These books are fun not only because they teach interesting facts (titles include Airplanes, Fruit, Colors, The Earth and Sky) but because they have transparent sheets with the outside of the object being studied (e.g. an apple) on one side of the page and then the inside of the object on the other side combined with illustrations on opaque pages as well.

16. Go Away Big Green Monster! by Ed Emberley
Emberley illustrated many wonderful books of which quite a few are of well known folk songs – always valuable for children to learn as it teaches them about their own heritage. This book is not about a folk song but is cleverly created through cut out illustrations that slowly “create” a monster and then make him “go away” as each page turn first adds a detail of the monster's face for the first half of the book, then takes them away page by page for the second half.



17. Zoom and Re Zoom by Istvan Bantai
Zoom and Re Zoom have no words but are extremely interesting illustrations that grow out of each other with each turn of the page showing children (and us) that things are not always as they first seem.
Search Amazon.com for zoom istvan banyai

18. A boy, A Dog and a Frog by Mercer Mayor
This is the first of three books by Mayor that are pencil drawn without words. They are endearing illustrations of the various adventures a boy and his pets go on. In the first book, the boy and dog try to catch the frog and find out that sometimes to catch something you have to let it catch you. In the second book, the boy, frog and dog, now all fast friends meet a new "smaller" frog who eagerly joins the group much to the jealous consternation of the "older" frog. A good book for young children coping with the advent of a younger sibling. As with other books without written narration they are an enjoyable way for a child to develop their own powers of expression and ability to describe in their own words details of a given event.

Search Amazon.com for a boy a dog and a frog

19. Tuesday by David Wiesner
Another book without words (mostly) that delves into the fantastical. Without giving anything away, lets just say that it starts with some frogs flying around on lily pads. This sort of book spurs a child's imagination.
Search Amazon.com for tuesday by david wiesner


Third, Fourth, and Fifth year

20. Colors, Places and People by Phillip Yenawine
Three different books by Yenawine who at one time was the director of the Museum of Modern Art in New York City. They are very interesting and set in a way to help a child think about the works of art (all from M.O.M.A.) he/she is looking at. Finally, they are an invaluable tool in cultivating a taste for fine art.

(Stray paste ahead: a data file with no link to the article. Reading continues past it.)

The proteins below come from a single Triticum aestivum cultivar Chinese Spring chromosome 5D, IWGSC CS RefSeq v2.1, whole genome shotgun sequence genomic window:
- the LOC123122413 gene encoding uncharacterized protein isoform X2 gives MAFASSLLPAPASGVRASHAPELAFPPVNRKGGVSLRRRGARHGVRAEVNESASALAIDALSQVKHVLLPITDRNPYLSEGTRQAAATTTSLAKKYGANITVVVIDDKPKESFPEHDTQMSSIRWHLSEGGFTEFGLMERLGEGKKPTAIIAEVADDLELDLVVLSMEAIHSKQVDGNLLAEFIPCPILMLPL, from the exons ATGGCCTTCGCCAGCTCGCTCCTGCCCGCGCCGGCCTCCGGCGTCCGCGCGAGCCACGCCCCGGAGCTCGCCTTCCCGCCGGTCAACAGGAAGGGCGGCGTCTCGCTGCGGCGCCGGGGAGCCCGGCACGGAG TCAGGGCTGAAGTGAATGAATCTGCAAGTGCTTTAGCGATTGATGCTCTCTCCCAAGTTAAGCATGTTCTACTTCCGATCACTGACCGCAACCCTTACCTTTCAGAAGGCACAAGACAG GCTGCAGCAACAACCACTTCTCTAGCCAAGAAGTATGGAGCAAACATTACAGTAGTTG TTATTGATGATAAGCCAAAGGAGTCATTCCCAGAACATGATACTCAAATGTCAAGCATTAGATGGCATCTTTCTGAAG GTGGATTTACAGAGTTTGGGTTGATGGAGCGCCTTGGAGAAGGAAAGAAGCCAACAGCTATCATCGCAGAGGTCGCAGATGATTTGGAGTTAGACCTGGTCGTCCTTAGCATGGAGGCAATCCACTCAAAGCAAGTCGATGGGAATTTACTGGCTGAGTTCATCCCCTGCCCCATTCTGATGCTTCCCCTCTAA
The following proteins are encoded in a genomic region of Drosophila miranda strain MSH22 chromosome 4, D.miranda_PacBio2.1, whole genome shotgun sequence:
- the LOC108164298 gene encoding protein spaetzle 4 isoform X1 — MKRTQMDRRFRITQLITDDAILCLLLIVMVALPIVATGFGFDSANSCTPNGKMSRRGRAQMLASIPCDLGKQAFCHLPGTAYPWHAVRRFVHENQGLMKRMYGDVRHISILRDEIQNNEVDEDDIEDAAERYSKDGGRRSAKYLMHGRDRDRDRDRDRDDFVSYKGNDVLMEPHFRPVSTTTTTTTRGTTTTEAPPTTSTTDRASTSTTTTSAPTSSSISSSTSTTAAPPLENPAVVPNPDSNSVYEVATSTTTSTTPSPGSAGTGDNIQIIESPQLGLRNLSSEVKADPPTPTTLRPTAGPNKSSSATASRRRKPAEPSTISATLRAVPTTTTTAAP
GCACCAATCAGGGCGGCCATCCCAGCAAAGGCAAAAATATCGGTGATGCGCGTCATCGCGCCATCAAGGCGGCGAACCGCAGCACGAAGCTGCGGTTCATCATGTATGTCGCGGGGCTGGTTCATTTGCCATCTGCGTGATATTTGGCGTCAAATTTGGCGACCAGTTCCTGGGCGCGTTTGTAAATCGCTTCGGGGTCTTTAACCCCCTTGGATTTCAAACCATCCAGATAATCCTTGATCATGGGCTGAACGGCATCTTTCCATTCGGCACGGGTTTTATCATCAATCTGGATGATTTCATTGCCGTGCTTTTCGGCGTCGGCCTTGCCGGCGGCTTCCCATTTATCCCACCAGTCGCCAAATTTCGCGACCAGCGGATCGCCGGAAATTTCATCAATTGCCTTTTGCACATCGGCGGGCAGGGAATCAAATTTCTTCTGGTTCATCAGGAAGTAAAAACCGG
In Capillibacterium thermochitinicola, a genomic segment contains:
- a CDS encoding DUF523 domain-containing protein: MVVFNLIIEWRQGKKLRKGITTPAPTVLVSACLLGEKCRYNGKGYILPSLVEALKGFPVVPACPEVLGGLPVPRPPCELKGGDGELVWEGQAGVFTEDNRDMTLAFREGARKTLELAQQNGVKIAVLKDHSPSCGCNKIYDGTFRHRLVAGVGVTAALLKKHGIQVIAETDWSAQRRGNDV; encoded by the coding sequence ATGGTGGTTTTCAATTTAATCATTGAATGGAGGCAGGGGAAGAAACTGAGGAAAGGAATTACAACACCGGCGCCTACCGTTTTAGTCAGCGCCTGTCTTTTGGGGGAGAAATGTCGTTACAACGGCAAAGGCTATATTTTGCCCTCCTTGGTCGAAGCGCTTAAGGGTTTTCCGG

21. Time for Bed by Mem Fox
Fox is an Australian children's book writer. This is an excellent book to read before going to bed. It contains endearing illustrations by Jane Dyer depicting various animals being put to bed by their mothers. This also shows the concept of how animals look fully grown and as babies.



22. Twinkle, Twinkle Little Star illustrated by Michael Hague
Books that illustrate folk and children songs are a must in any children's library and Hague is a phenomenal illustrator. His paintings are full of rich color and detail (which a child this age can visually process) He has also illustrated an ABC book entitled “Alphabears” a book on Unicorns and at least one Fairy Tale book. Little girls especially will love his beautiful paintings.

23. Yankee Doodle illustrated by Steven Kellogg
Another book illustrating a folk song. Kellogg's illustrations contain a lot of detail so make sure your child is at a stage of cognitive development to visually process the pictures.


Fourth, Fifth, and Sixth Year

24. Pop up books by Nick Bantok
These books can seem a little weird if not creepy to some, but they are ingeniously engineered to make interesting pop up illustrations. What also makes them worthwhile is that Bantok chose famous poems from Alice in Wonderland, the Merry Adventures of Robin Hood and even Kubla Khan by Coleridge. A probable favorite for children this age will be his pop up book of There Was an Old Lady Who Swallowed a Fly.
Search Amazon.com for nick bantock pop up books

25. Yo! Yes? by Chris Raschka
This book contains a word a page and simply drawn illustrations, so it could probably be read to even younger readers. The concept of friendship and accepting people different than ourselves, however, is a good teaching model for the older preschooler and school age child.


26. Toot and Puddle books by Holly Hobbie
I love all these warmly painted books with their touching stories about two pig friends. Most children will, too.
Search Amazon.com for toot and puddle books

27. Peter and the Wolf by Sergei Prokofiev, designed by Barbara Cooney
This is another pop up book , brilliantly done, depicting the famous orchestral piece by Sergei Prokofiev. The pop ups unfold as each page is turned over as if they were a scene on a stage. It is painted in such a way as to convey a rich Russian backdrop to the observer and teachers would find this a wonderful classroom prop as they played this musical work that is intended to teach the different instruments in an orchestra.